So, from the yogic view, the best way to reduce someone else's suffering is to eliminate our own. The best way to bring peace is to become firmly established in peace ourselves.
Calcutta Yoga is a new book about the history of yoga in Calcutta, covering 4 generations of the Ghosh and Bose families. Below is an excerpt from early in the book, about Buddha Bose's birth in 1912. It begins with his parents, Rajah and Emily. Learn more and purchase the book here.
1. Svastikasana (Swastika Posture)
Having correctly placed the soles of both the feet between the thighs and knees, one should sit (comfortably) balanced and straight-bodied.
2. Gomukhasana (Cow Face Posture)
Place the right ankle beside the buttock, on the left, and the left [ankle] at the right. This is gomukhasana, resembling the face of a cow.
5. Simhasana (Lion Posture)
Place the ankles below the scrotum, on the sides of the perineum, the left ankle on the right and the right ankle on the other side. Place the palms upon the knees and spread out the fingers. With the opened mouth, look at the tip of the nose with a concentrated mind. This is simhasana, always held in high esteem by yogis.
6. Bhadrasana (Beneficial Posture)
Hold firmly with the hands the feet which are on their sides and remain motionless. This is bhadrasana, which destroys all diseases and toxins.
Press the perineum by the left ankle, and the left ankle by the right ankle---this is known as muktasana.
8. Mayurasana (Peacock Posture)
Placing the palms of the hands firmly on the ground and keeping the elbows at the side of the navel with the head and legs raised, staying in space [off the ground]---this is mayurasana which destroys all impurities.
We often talk about "drawing toward" and "pushing away," so much that it was even the topic of a blog last year. When we are compelled to draw things toward us, whether they are objects, money or the attention of others, we fortify the constructs of our personality and take ourselves further from liberation (the essential, non-constructed version of the self). These things make us bigger, sometimes literally and sometimes theoretically. As we remove these constructs, the yogi becomes "smaller" until she approaches invisibility.
Looking back into history, the yogasutras state that suffering comes from pairs of opposites (2:48), including hot and cold, good and bad, etc. When we adhere to the pairs of opposites, swinging from happy to sad and back again, we are like a tight-rope walker who is wobbling violently from side to side. As we reduce our movement from side to side, we approach stillness in the middle, which from the outside can seem like nothing is happening. But the stillness reveals deeper movement that was imperceptible when the action was bigger. The more centered the yogi becomes, the more still she is. She approaches invisibility through her lack of drastic shifts.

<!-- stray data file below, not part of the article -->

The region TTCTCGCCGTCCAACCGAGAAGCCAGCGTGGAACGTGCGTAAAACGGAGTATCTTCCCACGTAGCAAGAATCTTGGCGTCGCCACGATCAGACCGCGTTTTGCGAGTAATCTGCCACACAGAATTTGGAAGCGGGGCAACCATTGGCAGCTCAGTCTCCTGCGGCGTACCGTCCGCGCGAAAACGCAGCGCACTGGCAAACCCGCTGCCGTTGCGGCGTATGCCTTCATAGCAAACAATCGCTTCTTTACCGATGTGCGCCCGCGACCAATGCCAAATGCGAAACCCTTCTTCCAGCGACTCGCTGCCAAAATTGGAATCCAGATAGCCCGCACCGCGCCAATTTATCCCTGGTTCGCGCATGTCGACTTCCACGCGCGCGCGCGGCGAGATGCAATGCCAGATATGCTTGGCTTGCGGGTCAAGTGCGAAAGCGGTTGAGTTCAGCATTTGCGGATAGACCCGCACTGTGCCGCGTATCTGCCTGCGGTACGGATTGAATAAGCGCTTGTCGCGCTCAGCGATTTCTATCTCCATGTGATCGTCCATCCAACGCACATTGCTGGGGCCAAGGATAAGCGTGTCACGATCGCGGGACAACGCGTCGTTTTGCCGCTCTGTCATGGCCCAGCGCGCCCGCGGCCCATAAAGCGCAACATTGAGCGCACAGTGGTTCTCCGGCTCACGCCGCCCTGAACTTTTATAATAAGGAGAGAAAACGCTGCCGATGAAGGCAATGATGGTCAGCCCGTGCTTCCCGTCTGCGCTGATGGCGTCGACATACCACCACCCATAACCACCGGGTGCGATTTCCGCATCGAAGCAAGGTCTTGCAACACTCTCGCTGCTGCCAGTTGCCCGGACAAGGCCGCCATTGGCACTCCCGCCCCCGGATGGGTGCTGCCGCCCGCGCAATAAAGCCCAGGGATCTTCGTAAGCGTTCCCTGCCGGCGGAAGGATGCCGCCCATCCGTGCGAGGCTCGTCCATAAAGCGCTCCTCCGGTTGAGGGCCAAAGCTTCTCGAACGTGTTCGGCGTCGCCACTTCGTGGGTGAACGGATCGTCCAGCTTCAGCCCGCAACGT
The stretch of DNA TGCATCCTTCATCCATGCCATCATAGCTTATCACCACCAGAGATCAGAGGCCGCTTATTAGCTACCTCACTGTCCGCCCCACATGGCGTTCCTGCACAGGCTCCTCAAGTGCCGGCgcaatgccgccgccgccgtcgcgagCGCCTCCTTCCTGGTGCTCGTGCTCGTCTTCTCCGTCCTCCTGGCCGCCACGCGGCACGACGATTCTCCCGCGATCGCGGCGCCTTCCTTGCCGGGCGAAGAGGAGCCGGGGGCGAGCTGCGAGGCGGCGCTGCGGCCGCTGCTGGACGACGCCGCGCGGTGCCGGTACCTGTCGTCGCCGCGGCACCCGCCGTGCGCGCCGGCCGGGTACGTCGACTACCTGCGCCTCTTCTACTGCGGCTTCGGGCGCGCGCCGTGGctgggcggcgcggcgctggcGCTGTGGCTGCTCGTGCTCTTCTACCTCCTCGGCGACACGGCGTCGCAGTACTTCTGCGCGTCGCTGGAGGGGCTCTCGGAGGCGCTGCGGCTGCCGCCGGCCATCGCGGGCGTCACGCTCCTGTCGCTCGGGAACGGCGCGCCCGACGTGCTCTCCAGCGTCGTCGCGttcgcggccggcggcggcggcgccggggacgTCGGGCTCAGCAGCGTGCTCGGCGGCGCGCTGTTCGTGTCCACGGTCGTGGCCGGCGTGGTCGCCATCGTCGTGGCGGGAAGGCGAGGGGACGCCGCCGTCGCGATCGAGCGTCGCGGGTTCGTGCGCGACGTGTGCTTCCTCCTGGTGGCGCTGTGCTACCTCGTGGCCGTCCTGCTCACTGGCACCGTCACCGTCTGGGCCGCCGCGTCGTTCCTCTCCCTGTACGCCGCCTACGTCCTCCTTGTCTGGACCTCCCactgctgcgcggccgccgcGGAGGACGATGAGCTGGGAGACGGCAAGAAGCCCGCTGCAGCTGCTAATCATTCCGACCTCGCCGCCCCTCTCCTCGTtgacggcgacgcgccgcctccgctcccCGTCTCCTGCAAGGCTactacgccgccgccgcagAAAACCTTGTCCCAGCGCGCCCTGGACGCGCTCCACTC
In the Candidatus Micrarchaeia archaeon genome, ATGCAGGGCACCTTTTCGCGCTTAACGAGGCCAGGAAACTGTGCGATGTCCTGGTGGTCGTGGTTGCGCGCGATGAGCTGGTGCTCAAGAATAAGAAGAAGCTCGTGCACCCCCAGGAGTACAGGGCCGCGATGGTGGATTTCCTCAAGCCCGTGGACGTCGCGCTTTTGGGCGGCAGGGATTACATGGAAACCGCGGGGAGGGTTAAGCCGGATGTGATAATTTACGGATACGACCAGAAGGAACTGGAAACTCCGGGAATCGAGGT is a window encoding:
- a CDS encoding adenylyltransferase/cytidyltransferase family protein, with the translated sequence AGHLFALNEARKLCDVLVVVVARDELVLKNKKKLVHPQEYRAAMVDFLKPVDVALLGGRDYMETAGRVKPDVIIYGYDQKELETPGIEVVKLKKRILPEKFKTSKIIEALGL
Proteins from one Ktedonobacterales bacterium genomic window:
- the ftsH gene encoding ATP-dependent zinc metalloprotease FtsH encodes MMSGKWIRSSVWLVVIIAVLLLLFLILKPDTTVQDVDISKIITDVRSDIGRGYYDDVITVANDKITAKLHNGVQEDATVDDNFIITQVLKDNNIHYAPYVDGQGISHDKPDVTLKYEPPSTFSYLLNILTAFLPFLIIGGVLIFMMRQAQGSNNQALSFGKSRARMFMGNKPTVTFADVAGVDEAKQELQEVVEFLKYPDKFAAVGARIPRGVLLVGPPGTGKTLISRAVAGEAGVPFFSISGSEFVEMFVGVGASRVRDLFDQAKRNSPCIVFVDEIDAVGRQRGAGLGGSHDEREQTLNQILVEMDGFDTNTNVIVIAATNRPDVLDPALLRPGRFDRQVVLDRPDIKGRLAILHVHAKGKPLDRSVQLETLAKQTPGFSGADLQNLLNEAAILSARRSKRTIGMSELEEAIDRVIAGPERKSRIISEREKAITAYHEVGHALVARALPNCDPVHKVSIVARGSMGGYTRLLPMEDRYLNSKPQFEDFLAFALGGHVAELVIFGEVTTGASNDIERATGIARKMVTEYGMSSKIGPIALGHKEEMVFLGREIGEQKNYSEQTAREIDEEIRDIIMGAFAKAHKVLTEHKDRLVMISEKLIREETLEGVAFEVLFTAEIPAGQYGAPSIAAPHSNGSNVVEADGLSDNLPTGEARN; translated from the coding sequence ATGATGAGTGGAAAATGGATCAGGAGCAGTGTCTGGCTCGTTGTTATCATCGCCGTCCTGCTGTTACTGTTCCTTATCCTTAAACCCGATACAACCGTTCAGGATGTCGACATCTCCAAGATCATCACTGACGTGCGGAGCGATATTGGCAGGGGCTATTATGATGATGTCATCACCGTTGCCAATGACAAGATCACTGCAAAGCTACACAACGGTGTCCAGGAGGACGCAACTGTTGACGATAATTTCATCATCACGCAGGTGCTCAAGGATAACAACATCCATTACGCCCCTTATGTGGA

Most literally, this was said to us by Tony Sanchez, one of our teachers. During our time with him, he told us that "a yogi becomes transparent, almost invisible." This is contrary to our culture, in which we become more visible and famous as success increases. The yogi, on the other hand, does not pursue worldly gain or the admiration of others. Quite the opposite. As the yogi progresses, she has less and is attached to less.
So I ask you: Do you draw things toward yourself? Do you embrace the pairs of opposites? Do you pursue the admiration of others? Do you make yourself still? Are you invisible?
The simplest answer to this question for modern Western yogis is: asana, postures. We teach physical practices for the health benefits of mobility and flexibility, strength, balance and inversion. We also teach breathing, which can slow the heart rate, lower the blood pressure and reduce stress. The physical, mental and nervous system benefits of yoga practice are real, and they are increasingly central to the yoga culture.
This only creates an ideological conflict when we claim to be teaching anything like traditional yoga. The systems of yoga are many, but prior to a few hundred years ago most were dedicated to the subordination of the body and senses in favor of the realization of the true nature of the self.
Do you see the conflict between these two ideas? When we practice modern physical yoga, it is often alongside confidence-building rhetoric that values personal experience. "Have faith in yourself," "You are your own best teacher," we may tell our students. These things build our identification with our bodies and the physical practices, working against the progress of dis-identifying with the body. So, in a traditional sense, a physically-focused practice centered on accomplishing postures, and even health, can work against the ideals of yoga.
Admittedly, this is complicated. We are not suggesting that you change the way you teach or the way you approach your practice. But it is worth noting some of the little conflicts and paradoxes that arise in our yoga. These conflicts shed light on our assumptions and allow us to refine our view of ourselves and the world.
- 5 Reasons To Backbend
- Lock the Knee History
- Why Teaching Is Not a Personal Practice
- Make the Hamstrings Strong, Not Long
- The 113 Postures of Ghosh Yoga
- When You Take a Class, Take the Class
- Should We Be Teaching Advanced Postures in a Beginning Class?
- The Yogi Becomes Invisible
- Bow Pose (Dhanurasana)
- The Oxygenation Myth
- Yoga Should Not Be Diluted
- The Art and Skill of Teaching